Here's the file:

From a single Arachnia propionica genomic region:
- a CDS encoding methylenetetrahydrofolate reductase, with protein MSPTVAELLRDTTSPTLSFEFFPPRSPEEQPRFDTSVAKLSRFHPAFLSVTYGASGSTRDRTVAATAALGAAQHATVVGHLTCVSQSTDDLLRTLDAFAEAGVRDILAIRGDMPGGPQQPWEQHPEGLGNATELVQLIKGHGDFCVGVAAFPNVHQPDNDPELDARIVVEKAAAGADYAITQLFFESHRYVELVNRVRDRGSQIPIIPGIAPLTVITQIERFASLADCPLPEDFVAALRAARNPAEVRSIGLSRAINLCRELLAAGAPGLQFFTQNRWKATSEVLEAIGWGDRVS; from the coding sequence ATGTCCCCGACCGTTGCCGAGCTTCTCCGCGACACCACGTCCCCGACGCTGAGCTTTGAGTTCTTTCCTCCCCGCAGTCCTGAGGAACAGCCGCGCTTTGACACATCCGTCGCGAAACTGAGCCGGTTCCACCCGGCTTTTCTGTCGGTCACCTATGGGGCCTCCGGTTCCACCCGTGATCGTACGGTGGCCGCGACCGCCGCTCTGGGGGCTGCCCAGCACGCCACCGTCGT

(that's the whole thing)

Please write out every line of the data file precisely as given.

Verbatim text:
From a single Arachnia propionica genomic region:
- a CDS encoding methylenetetrahydrofolate reductase, with protein MSPTVAELLRDTTSPTLSFEFFPPRSPEEQPRFDTSVAKLSRFHPAFLSVTYGASGSTRDRTVAATAALGAAQHATVVGHLTCVSQSTDDLLRTLDAFAEAGVRDILAIRGDMPGGPQQPWEQHPEGLGNATELVQLIKGHGDFCVGVAAFPNVHQPDNDPELDARIVVEKAAAGADYAITQLFFESHRYVELVNRVRDRGSQIPIIPGIAPLTVITQIERFASLADCPLPEDFVAALRAARNPAEVRSIGLSRAINLCRELLAAGAPGLQFFTQNRWKATSEVLEAIGWGDRVS; from the coding sequence ATGTCCCCGACCGTTGCCGAGCTTCTCCGCGACACCACGTCCCCGACGCTGAGCTTTGAGTTCTTTCCTCCCCGCAGTCCTGAGGAACAGCCGCGCTTTGACACATCCGTCGCGAAACTGAGCCGGTTCCACCCGGCTTTTCTGTCGGTCACCTATGGGGCCTCCGGTTCCACCCGTGATCGTACGGTGGCCGCGACCGCCGCTCTGGGGGCTGCCCAGCACGCCACCGTCGT